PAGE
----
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30th November 2014

Should we accept a Surveillance State?

Isaac Atwal and Lauren Wills debate the pros and cons of state surveillance and answer the question whether or not we can allow it to continue


Lauren Wills

Combating terrorism is all about striking a balance between national security and civil liberties. Weighing up these two concepts proves problematic in issues such as mass surveillance; we don’t want to be controlled by the state, yet we don’t want leave ourselves vulnerable to attacks.

However, in terms of surveillance, I completely support it. Whilst I openly admit that the threat of terrorism is exaggerated by security advocates—often to maintain their control to survey as they please, those taking the opposite perspective also dramatise how violated they feel by security measures without considering the detrimental effects of potential terrorist attacks.

The UK’s counter-terrorism strategy, CONTEST, is based on four areas of work: pursue, prevent, protect and prepare. Mass surveillance solidifies and makes practical the strands of CONTEST, both deterring terrorist activity and protecting the state.

Because most individuals don’t really believe that terrorist activity is imminent and a real threat to them, it’s natural then, to go down the arguably selfish road of: “What does surveillance mean for me and my life?” and “I don’t want to be watched 24/7.”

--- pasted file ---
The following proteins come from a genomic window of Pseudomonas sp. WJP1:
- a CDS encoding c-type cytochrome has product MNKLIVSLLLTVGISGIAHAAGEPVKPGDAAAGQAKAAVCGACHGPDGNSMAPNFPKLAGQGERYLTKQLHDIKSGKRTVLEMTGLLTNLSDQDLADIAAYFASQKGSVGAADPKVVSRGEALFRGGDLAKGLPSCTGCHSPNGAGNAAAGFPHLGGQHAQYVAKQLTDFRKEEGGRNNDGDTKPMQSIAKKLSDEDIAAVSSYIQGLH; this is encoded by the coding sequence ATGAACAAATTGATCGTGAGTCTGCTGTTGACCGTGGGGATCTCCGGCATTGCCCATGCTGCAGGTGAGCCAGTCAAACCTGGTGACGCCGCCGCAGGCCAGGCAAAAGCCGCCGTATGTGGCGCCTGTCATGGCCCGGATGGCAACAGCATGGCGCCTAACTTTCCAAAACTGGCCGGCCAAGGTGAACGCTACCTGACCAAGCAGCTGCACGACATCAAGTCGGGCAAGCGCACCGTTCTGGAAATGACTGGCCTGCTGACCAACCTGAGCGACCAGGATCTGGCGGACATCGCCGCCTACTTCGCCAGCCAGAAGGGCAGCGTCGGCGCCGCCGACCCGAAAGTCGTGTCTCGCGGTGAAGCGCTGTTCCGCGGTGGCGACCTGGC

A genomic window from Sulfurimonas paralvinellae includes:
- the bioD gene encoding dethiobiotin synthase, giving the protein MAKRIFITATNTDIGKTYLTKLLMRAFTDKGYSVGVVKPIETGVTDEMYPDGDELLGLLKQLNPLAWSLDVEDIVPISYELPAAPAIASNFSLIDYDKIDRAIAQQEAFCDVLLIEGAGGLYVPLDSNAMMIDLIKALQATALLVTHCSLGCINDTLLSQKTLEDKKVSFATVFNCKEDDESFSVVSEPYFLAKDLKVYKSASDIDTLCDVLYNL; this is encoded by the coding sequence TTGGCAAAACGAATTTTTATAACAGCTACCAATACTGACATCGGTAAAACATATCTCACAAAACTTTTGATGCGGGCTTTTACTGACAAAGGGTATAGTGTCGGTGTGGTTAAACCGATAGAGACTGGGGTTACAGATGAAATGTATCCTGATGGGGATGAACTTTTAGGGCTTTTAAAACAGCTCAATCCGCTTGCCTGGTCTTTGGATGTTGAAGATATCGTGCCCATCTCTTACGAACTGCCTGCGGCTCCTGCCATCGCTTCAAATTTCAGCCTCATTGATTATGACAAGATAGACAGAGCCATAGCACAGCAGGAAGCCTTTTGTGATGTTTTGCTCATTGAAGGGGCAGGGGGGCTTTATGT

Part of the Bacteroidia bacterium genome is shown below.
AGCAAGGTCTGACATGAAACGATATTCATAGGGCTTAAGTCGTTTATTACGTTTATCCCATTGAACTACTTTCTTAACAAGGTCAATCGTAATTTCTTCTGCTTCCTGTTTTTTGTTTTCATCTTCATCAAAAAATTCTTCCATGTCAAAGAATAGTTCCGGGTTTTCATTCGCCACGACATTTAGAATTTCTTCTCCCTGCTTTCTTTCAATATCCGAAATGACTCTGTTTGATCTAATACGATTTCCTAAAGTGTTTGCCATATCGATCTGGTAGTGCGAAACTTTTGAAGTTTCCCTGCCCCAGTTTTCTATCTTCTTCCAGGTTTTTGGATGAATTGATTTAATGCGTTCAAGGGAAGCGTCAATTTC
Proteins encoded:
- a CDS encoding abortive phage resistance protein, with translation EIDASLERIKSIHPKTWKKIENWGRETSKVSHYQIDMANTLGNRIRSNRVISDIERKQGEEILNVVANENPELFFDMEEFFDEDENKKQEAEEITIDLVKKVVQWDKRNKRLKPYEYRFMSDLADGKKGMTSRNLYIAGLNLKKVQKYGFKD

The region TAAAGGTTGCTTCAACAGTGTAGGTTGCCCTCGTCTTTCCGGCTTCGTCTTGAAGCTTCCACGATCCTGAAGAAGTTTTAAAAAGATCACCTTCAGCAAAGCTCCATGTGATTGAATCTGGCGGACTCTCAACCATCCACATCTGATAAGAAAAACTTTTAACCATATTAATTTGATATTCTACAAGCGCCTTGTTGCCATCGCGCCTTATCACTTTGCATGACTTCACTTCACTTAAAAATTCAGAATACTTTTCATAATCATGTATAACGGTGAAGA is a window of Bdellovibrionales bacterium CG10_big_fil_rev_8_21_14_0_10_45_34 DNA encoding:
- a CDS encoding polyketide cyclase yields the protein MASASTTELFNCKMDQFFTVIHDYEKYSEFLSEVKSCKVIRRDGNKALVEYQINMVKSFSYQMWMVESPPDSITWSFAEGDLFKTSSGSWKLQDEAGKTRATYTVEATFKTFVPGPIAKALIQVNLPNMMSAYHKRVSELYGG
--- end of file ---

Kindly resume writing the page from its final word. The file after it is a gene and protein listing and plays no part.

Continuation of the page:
It’s the type of hyperbolic thinking that George Orwell discuses in 1984. Instead of entertaining this ideology, I believe in thinking realistically about the security that’s needed to protect the United Kingdom.

Despite it being difficult sometimes to trust the government and their motives, real-life attacks are proof enough to enhance state security measures. The total financial cost of the 7/7 bombings for the terrorists in 2005 was only eight thousand pounds—with this measly amount they tricked the British Security Services and took 52 lives.

This shows how relatively easy it is for those with an agenda to carry out an attack which could target innocent people. Surveillance of bank transfers could expose terrorist financing to prevent such acts happening again.

Knowing that there could have been just a small chance of stopping the 7/7 attacks from taking place by coupling intelligence with extensive surveillance, surely we should implement protection measures for the future so nothing similar can take place.